Crown Island land-owner Tim Kwasnicki has been trying to get a parking lot on the mainland in Lac La Hache since 1985. (Photo submitted)

Mainland parking denied for Lac La Hache island lot-owners

Land-owners on Crown Royal and Emerald Islands will have to find another place to park their cars.

Land-owners on Crown Royal and Emerald Islands in Lac La Hache will have to find another place to park their cars and boat trailers overnight next summer.

In a narrow 9-7 vote, the Cariboo Regional District on Friday denied a request by the Crown Royal and Emerald Islands Society to improve the existing public access, located off Highway 97 on the former Lazy R Ranch, to provide overnight parking for island land-owners. Despite a public petition in support of the project – and plans by the society to pay $12,000 for the upgrade, CRD directors argued it wasn’t their problem.

“The provincial government screwed up, now the provincial government wants the regional government to fix it,” 100 Mile Mayor Mitch Campsall said. “It’s another form of downloading. We should be petitioning the province to look after their mess.”

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The situation stems from the late 1960s when the islands’ developer failed to adhere to the province’s stipulation to put in offshore parking to accommodate the 18 lots on the two islands. Land-owner Tim Kwaswnicki, who has had a lot on Crown Royal Island since 1985, said parking has only become an issue in the last few years as more people started building cabins on the islands.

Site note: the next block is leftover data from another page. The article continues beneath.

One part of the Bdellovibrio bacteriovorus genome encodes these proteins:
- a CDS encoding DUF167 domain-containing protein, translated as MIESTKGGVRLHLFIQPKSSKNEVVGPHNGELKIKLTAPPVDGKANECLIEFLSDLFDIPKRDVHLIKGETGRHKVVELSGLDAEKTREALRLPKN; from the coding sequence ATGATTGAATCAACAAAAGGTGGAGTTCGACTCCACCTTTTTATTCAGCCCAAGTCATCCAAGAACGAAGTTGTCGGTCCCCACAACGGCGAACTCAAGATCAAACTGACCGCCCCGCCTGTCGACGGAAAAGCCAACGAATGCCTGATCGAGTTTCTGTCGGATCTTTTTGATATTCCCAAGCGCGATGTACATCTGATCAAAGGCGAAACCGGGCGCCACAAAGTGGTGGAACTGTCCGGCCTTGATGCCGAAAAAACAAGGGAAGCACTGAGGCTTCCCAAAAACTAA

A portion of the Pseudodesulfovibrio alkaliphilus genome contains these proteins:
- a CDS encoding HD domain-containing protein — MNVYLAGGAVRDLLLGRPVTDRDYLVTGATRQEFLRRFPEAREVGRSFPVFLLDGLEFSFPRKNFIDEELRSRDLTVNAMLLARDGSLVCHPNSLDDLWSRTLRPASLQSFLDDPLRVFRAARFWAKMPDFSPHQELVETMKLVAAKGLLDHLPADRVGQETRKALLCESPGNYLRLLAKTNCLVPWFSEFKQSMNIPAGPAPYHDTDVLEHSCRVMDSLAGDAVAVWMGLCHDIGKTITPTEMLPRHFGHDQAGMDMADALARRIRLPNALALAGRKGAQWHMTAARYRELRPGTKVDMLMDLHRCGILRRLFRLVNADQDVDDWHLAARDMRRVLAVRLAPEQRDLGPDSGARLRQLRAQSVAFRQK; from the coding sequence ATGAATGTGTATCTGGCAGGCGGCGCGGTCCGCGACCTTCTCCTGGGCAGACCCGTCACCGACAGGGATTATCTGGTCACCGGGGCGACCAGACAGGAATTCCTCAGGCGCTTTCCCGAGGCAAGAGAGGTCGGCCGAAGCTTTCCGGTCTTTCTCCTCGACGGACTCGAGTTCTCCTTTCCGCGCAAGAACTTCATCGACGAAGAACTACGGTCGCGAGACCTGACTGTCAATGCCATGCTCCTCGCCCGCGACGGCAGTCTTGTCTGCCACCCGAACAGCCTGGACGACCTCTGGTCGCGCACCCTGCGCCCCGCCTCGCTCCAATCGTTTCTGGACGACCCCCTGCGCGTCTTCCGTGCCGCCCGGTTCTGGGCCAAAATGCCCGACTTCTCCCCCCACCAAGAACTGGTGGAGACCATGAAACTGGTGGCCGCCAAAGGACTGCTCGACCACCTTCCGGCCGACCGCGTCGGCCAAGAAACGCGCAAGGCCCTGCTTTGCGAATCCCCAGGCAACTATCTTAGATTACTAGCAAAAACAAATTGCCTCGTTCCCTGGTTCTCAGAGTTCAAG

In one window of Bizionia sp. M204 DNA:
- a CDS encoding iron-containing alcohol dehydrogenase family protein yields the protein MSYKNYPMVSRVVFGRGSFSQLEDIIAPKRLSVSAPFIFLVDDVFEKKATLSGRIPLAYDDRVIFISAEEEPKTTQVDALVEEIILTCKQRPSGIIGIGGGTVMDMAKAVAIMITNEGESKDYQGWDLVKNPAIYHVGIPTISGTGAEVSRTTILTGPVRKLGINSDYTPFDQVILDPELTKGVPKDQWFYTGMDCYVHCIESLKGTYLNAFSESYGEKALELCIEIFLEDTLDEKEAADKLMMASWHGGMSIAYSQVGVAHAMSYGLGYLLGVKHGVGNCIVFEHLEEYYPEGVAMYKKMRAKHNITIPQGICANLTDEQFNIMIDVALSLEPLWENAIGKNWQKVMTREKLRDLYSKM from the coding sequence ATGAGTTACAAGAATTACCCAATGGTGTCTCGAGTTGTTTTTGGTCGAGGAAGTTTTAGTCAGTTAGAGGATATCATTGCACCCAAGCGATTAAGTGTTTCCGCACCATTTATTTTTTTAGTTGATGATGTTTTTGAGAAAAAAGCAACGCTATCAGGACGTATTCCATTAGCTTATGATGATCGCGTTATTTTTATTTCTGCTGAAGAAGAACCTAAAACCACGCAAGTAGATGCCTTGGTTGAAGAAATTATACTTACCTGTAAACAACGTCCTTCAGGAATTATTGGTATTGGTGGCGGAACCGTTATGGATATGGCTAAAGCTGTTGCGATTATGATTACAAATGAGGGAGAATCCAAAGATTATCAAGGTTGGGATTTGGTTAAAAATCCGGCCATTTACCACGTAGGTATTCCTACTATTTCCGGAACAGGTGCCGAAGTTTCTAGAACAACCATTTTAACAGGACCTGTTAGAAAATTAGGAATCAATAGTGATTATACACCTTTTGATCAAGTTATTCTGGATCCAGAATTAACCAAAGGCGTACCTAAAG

At the moment, most land-owners park at the Fircrest Lakeside RV Resort but they will lose access to that site next summer as it is becoming busier and can no longer accommodate them, he said.

“We don’t have a next step,” he said. “In our mind, we’d like to see that site developed for everybody with a boat launch and improvements.”

Al Richmond, director for Lac La Hache-108 Mile Ranch, was one of the few directors in favour of the parking plan, noting the landowners had gone through a lengthy process and the petition met the threshold set by the provincial government. However, other directors raised concerns about the process, which is different from a referendum in that those in favour of a proposal are asked to register their support and those opposed do nothing. In this case, 50 percent of individual land-owners were in favour of the project along with 60 percent of assessed value in approval – meeting the provincial threshold.

However, a woman who owns seven lots argued her neighbours were opposed to the plan, arguing it could turn the public access into a gated boat launch. Under the petition, her assessed value rated lower than the others’ because most of her property is bare land; however, in a referendum, she would have only had one vote, Richmond noted.

“It’s not a boat launch. This is public property and it needs improvement so they can park on it and not get bogged down in mud,” he said. “What’s disappointing about all this is the Ministry of Transportation and Highways had made a condition upon the developer that they had to provide offshore parking and he didn’t follow through. It’s unfortunate.”


newsroom@100milefreepress.net

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